(Bloomberg) — Turkey’s central bank will raise the upper bound of its interest-rate corridor when it meets on Thursday while keeping benchmark borrowing costs on hold as its reserves and the lira remain under pressure, according to Goldman Sachs Group Inc.

The average cost of cash provided by the central bank was already at 10.39% on Friday, rising from as low as 7.34% in mid-July, as the regulator started to provide funding through the late liquidity window at its highest rate.

That’s one of several signs that it “does not have any room to tighten further inside the current interest rate corridor,” Goldman economists led by Kevin Daly said in a report to clients. The Monetary Policy Committee will likely raise the late liquidity lending rate to 12% from 11.25% on Thursday, they said.

The central bank has opted for a backdoor way of tightening policy while avoiding a change in the key rate even as the lira hit consecutive record lows in past weeks. The benchmark one-week repo rate has been at 8.25% since May and will likely be kept unchanged at Thursday’s meeting, according to most analysts surveyed by Bloomberg.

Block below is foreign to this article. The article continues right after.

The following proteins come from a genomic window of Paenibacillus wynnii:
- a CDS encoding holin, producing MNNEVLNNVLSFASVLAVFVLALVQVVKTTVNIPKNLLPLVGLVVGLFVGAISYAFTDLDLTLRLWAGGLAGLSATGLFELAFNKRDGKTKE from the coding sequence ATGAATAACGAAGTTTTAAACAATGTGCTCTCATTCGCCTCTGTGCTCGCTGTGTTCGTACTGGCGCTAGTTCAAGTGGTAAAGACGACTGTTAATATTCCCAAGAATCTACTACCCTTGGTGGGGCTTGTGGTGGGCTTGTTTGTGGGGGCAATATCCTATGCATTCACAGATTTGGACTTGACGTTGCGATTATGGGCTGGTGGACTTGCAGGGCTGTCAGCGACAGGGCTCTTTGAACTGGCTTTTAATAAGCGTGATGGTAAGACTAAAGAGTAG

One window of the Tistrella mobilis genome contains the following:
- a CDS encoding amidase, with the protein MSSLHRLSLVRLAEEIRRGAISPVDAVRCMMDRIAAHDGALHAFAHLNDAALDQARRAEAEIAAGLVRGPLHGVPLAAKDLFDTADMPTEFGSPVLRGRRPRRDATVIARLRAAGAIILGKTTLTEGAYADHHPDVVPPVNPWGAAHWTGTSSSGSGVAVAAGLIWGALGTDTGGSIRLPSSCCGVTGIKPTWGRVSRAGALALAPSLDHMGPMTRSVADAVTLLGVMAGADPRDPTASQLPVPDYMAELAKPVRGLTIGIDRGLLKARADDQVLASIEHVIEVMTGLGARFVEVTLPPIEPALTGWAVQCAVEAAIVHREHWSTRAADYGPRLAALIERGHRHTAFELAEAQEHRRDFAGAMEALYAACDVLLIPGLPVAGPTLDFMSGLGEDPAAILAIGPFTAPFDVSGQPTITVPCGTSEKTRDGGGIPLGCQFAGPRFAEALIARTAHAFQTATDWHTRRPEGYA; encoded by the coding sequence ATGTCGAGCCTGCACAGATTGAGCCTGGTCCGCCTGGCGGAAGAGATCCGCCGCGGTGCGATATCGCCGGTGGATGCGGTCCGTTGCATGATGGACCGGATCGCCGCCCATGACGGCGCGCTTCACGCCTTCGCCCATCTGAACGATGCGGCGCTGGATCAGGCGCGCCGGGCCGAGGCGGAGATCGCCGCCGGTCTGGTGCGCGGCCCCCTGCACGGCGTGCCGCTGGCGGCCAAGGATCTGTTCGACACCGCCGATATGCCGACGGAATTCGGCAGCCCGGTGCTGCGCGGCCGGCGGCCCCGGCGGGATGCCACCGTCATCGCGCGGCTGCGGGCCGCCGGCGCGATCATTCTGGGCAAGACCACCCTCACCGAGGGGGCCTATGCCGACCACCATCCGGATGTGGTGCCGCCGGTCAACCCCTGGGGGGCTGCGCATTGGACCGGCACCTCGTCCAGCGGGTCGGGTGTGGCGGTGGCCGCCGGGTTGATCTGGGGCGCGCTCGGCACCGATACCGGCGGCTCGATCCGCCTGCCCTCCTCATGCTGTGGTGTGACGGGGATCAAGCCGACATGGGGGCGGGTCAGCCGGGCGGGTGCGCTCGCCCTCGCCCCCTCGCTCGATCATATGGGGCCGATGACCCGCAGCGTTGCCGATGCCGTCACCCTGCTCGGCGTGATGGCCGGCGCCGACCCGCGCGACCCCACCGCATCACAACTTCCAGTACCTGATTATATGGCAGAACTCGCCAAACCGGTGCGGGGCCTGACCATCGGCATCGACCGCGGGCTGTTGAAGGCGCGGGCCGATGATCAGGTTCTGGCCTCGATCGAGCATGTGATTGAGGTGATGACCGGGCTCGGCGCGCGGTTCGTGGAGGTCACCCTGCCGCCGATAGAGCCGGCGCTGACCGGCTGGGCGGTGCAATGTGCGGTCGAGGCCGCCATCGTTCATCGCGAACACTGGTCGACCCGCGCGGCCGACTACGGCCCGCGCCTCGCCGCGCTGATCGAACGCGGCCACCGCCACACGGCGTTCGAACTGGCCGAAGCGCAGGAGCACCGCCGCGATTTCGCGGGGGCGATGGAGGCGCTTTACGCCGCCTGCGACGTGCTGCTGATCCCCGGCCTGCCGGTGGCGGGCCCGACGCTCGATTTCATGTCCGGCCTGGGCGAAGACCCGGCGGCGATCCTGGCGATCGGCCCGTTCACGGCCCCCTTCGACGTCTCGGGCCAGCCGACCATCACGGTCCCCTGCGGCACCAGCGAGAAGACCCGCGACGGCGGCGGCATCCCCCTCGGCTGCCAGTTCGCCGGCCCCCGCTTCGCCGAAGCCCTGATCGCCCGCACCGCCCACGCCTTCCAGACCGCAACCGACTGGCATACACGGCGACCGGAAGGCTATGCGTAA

Goldman economists said they “do not have a high conviction in forecasting the size of the tightening or how exactly it is going to be administered given the multitude of policy rates”“Still, the authorities’ comments on the competitiveness of lira also suggest that further TRY weakness may be tolerated as long as it is not very disorderly and hence, it is unlikely that we will see a decisive rate hike to arrest the TRY’s slide”The central bank “will want to have more room to tighten as the pressure on the reserves and the lira continues, especially considering that these pressures may intensify given a relatively heavy external loan payment schedule and the limited support from tourism is fading in Q4”

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